ST. PAUL, Minn. (AP) — Opioid manufacturers distributed about 842 million pills to Minnesota pharmacies from 2006 to 2012, amounting to 156 pills for each resident, according to newly released data.
Most of the pills were circulated in urban Hennepin and Ramsey counties, but rural counties topped the list for most pills dispensed per resident, the Minnesota Public Radio News reported based on analyzed data obtained by the Washington Post after a legal battle.
"It was the height of carelessness. It was the height of profits. It was the height of insanity when people were looking the other way is when my son got sick and actually died," said Dave Baker, a Republican state representative whose son died from an overdose in 2011. "How many great people are lost and how many families are devastated and will never be the same?"
The number of opioid-related deaths in the state rose from 153 in 2006 to 239 in 2012, a more than 35% increase, according to figures from the Centers for Disease Control and Prevention and National Center for Health Statistics. Almost 1,400 Minnesotans died in that six-year period.
Opioid overdose deaths in Minnesota reached a record 427 in 2017. The state required prescribers to enroll in a prescription monitoring program that year.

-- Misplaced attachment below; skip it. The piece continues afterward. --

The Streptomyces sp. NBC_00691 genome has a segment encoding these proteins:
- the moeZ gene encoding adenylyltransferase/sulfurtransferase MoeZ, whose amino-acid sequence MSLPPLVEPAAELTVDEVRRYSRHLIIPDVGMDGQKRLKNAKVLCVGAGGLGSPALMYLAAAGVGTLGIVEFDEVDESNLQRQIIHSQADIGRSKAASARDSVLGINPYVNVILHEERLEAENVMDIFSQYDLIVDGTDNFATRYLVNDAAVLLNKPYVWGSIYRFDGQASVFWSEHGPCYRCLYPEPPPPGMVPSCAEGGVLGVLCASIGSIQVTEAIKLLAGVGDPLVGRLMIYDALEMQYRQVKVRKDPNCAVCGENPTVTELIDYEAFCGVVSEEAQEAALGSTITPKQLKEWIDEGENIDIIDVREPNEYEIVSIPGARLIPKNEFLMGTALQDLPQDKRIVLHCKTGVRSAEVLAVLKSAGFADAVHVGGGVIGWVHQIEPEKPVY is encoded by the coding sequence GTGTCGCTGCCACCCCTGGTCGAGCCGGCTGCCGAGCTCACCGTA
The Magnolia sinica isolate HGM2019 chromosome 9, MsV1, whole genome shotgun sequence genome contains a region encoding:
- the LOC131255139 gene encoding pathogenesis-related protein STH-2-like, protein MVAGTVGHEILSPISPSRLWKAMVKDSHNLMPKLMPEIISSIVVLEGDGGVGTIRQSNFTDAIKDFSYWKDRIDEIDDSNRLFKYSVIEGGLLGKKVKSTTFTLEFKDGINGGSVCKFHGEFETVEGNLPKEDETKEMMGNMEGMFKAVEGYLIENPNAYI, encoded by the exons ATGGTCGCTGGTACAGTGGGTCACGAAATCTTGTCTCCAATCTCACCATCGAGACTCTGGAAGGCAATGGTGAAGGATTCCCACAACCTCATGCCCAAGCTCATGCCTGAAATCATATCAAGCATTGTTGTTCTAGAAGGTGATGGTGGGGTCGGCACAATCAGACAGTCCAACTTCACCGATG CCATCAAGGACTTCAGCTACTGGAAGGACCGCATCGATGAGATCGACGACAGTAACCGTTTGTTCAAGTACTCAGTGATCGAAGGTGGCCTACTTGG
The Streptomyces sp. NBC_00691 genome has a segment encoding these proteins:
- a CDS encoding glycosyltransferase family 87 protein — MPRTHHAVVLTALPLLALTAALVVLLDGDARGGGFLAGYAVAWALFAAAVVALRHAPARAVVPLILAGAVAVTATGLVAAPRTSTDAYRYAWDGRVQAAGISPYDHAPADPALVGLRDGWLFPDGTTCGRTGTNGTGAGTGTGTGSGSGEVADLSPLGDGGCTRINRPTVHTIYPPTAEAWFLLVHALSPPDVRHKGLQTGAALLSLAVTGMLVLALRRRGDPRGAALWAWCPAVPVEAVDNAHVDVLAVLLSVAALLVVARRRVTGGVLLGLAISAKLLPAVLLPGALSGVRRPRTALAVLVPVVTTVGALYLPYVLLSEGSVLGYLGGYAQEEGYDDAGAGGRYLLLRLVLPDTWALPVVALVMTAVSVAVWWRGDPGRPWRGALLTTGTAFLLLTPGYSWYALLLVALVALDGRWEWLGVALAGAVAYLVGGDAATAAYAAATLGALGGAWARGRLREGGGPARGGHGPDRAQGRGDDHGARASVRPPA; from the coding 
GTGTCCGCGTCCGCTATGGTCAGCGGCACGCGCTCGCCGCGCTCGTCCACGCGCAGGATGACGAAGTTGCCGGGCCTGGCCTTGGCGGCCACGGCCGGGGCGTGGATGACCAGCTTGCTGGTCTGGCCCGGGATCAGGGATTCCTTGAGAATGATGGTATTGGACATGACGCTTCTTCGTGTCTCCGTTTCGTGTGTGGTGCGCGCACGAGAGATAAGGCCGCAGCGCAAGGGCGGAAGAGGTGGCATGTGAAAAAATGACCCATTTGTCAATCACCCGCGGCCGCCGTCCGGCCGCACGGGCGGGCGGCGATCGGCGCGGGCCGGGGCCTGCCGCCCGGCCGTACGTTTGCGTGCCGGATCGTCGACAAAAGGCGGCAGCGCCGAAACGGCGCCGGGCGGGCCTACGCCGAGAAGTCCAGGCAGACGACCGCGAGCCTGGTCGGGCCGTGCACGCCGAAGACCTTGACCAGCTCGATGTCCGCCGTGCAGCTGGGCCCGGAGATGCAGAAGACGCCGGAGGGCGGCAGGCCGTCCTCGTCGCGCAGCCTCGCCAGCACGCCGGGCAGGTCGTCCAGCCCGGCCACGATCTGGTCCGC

Baker and other supporters for victims of overdose have long maintained that the pharmaceutical industry, prescribers and pharmacists helped fuel the opioid overdose crisis. Baker helped craft legislation that the Minnesota Senate ultimately passed earlier this year, which increases the annual registration fees on pharmaceutical manufacturers and drug wholesalers that sell or distribute opioids in Minnesota. The projected $20 million raised yearly will be used on funding opioid-related response programs that support a wide range of prevention, education, intervention, treatment and recovery strategies.
"We're not supposed to penalize private companies like the distributors for selling a lot of product," Baker said. "But when they are doing it on the backs of others and addiction is wiping out statewide budgets and county budgets for placement for families and children, they aren't doing anything about it, then we have to actually step in and do something."
In addition to the bill, the Wisconsin attorney general's office is involved in at least four major lawsuits against opioid manufacturers or distributors. Oklahoma's $270 million settlement with the maker of OxyContin represented the first deal to come out after a wave of states filed lawsuits against drug companies.